skip to main content

Title: Analyze the usage of urban greenways through social media images and computer vision
Urban greenway is an emerging form of urban landscape offering multifaceted benefits to public health, economy, and ecology. However, the usage and user experiences of greenways are often challenging to measure because it is costly to survey such large areas. Based on the online postings from Instagram in 2017, this paper used Computer Vision (CV) technology to analyze and compare how the general public uses two typical greenway parks, The High Line in New York City and the Atlanta Beltline in Atlanta. Face and object detection analysis were conducted to infer user composition, activities, and key experiences. We presented the temporal patterns of Instagram postings as well as the group gatherings, smiling, and representative objects detected from photos. Our results have shown high user engagement levels for both parks while teens are significantly underrepresented. The High Line had more group activities and was more active during weekdays than the Atlanta Beltline. Stronger sense of escape and physical activities can be found in Atlanta Beltline. In summary, social media images like Instagram can provide strong empirical evidence for urban greenway usage when combined with artificial intelligence technologies, which can support the future practice of landscape architecture and urban design.  more » « less
Award ID(s):
Author(s) / Creator(s):
; ; ; ;
Date Published:
Journal Name:
Environment and Planning B: Urban Analytics and City Science
Page Range / eLocation ID:
1682 to 1696
Medium: X
Sponsoring Org:
National Science Foundation
More Like this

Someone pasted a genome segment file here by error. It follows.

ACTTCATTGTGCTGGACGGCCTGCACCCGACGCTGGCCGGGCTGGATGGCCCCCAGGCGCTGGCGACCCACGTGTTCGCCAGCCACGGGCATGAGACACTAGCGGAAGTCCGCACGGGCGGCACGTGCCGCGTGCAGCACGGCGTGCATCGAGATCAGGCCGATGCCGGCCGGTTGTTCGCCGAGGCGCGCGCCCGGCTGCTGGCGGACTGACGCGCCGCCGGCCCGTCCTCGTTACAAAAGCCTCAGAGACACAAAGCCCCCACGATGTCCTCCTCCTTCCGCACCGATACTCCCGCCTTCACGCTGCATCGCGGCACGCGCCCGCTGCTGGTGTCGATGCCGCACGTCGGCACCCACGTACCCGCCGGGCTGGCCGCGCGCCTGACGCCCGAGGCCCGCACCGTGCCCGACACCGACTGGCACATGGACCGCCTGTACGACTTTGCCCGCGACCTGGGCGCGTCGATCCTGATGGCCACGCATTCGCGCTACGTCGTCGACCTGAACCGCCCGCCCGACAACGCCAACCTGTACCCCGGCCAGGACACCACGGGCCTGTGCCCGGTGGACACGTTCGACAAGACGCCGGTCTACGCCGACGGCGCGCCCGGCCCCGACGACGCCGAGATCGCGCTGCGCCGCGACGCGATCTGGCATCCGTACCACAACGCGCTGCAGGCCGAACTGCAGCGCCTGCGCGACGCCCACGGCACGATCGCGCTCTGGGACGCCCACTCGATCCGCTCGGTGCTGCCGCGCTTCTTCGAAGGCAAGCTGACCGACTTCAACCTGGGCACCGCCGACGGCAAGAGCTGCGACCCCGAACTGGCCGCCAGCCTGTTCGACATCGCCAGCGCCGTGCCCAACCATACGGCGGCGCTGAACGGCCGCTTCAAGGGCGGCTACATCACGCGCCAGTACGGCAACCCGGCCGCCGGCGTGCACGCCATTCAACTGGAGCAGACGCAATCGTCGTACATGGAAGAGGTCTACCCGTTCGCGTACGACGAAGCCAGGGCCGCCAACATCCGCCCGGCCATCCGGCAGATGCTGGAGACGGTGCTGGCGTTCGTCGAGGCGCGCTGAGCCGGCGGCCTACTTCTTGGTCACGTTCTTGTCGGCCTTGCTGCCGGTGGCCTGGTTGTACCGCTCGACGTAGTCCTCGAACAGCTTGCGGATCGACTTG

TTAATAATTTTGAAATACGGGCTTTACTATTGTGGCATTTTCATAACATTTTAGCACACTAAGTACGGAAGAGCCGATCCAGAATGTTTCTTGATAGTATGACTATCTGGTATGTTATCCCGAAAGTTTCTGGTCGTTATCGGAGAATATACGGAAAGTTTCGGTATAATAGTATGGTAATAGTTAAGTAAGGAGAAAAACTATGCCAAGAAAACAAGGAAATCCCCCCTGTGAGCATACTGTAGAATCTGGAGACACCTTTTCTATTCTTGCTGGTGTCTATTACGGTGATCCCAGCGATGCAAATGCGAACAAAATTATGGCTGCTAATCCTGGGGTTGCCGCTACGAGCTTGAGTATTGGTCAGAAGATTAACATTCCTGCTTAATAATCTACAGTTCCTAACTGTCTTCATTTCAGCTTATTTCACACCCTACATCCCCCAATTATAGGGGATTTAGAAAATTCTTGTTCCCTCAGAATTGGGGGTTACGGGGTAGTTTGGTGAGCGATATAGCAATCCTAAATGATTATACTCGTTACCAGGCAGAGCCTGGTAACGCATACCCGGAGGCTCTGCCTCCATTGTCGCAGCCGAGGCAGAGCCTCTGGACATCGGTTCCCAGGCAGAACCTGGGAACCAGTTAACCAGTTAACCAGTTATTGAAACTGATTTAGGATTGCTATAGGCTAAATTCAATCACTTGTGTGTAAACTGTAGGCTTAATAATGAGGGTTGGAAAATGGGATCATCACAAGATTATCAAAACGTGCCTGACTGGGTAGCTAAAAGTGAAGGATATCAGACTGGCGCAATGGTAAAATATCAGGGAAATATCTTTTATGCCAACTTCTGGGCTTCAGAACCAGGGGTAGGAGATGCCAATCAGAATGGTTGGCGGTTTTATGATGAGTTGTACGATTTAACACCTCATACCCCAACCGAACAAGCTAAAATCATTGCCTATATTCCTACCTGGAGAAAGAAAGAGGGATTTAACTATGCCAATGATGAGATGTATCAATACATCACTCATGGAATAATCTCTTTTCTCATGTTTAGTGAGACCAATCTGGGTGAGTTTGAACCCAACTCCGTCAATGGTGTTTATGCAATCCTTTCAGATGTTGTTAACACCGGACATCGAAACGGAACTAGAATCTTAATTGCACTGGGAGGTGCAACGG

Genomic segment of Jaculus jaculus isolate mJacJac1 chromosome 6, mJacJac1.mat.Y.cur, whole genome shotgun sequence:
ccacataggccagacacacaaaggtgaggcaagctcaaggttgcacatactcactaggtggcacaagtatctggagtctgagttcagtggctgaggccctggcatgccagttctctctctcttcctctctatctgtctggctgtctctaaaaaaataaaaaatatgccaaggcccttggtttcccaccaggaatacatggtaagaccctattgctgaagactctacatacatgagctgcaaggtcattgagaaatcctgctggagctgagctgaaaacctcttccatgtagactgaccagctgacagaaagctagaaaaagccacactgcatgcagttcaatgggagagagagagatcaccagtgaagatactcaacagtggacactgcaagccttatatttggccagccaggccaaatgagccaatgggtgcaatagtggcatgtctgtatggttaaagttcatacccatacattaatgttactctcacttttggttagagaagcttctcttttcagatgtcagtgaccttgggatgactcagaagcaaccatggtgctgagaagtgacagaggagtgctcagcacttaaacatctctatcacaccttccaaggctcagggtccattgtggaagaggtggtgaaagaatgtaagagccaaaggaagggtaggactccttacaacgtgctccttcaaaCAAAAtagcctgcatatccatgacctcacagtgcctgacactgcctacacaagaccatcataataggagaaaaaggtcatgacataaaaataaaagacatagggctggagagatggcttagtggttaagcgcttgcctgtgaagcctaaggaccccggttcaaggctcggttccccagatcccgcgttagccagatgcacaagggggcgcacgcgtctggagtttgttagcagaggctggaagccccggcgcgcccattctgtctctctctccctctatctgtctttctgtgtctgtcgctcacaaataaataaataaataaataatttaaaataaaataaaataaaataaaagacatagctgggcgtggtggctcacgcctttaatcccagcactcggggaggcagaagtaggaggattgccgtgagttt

1. Broadband infrastructure in urban parks may serve crucial functions including an amenity to boost overall park use and a bridge to propagate WiFi access into contiguous neighborhoods. This project: SCC:PG Park WiFi as a BRIDGE to Community Resilience has developed a new model —Build Resilience through the Internet and Digital Greenspace Exposure, leveraging off-the-shelf WiFi technology, novel algorithms, community assets, and local partnerships to lower greenspace WiFi costs. This interdisciplinary work leverages: computer science, information studies, landscape architecture, and public health. Collaboration methodologies and relational definitions across disciplines are still nascent —especially when paired with civic-engaged, applied research. Student researchers (UG/Grad) are excellent partners in bridging disciplinary barriers and constraints. Their capacity to assimilate multiple frameworks has produced refinements to the project’s theoretical lenses and suggested novel socio-technical methodology improvements. Further, they are excellent ambassadors to community partners and stakeholders. In BRIDGE, we tested two mechanisms to augment student research participation. In both, we leveraged a classic, curriculum-based model named the Partnership for Action Learning in Sustainability program (PALS). This campus-wide, community-engaged initiative pairs faculty and students with community partners. PALS curates economic, environmental, and social sustainability challenges and scopes projects to customize appropriate coursework that addresses identified challenges. Outcomes include: literature searches, wireframes, and design plans that target solutions to civic problems. Constraints include the short semester timeframe and curriculum-learning-outcome constraints. (1) On BRIDGE, Dr. Kweon executed a semester-based Landscape Architecture PALS 400-level-studio. 18 undergraduates conducted in-class and in-field work to assess community needs and proposed design solutions for future park-wide WiFi. Research topics included: community-park history, neighborhood demographics, case-study analysis, and land-cover characteristics. The students conducted an in-Park, community engagement session —via interactive posterboard surveys, to gain input on what park amenities might be redesigned or added to promote WiFi use. The students then produced seven re-design plans; one included a café/garden, with an eco-corridor that integrated technology with nature. (2) From the classic, curriculum-based PALS model we created a summer-intensive for our five research assistants, to stimulate interdisciplinary collaboration in their research tasks and co-analysis of project data products: experimental technical WiFi-setup, community survey results, and stakeholder needs-assessments. Students met weekly with each other and team leadership, exchanged journal articles, and attended joint research events. This model shows promise for integrating students more formally into an interdisciplinary research project. An end-of-intensive focus group highlighted, from the students’ perspective, the pro/cons of this model. Results: In contrasting the two mechanisms, our results include: Model 1 is tried-and-trued and produces standardized, reliable products. However, as work is group based, student independence is limited —to explore topics/themes of interest. Civic groups are typically thrilled with the diversity of action plans produced. Model 2 provides greater independence in student-learning outcomes, fosters interdisciplinary, “dictionary-building” that can be used by the full team, deepens methodological approaches, and allows for student stipend payments. Lessons learned: intensive time frame needed more research team support and ideally should be extended, when possible, over the full project-span. UMD-IRB#1785365-4; NSF-award: 2125526.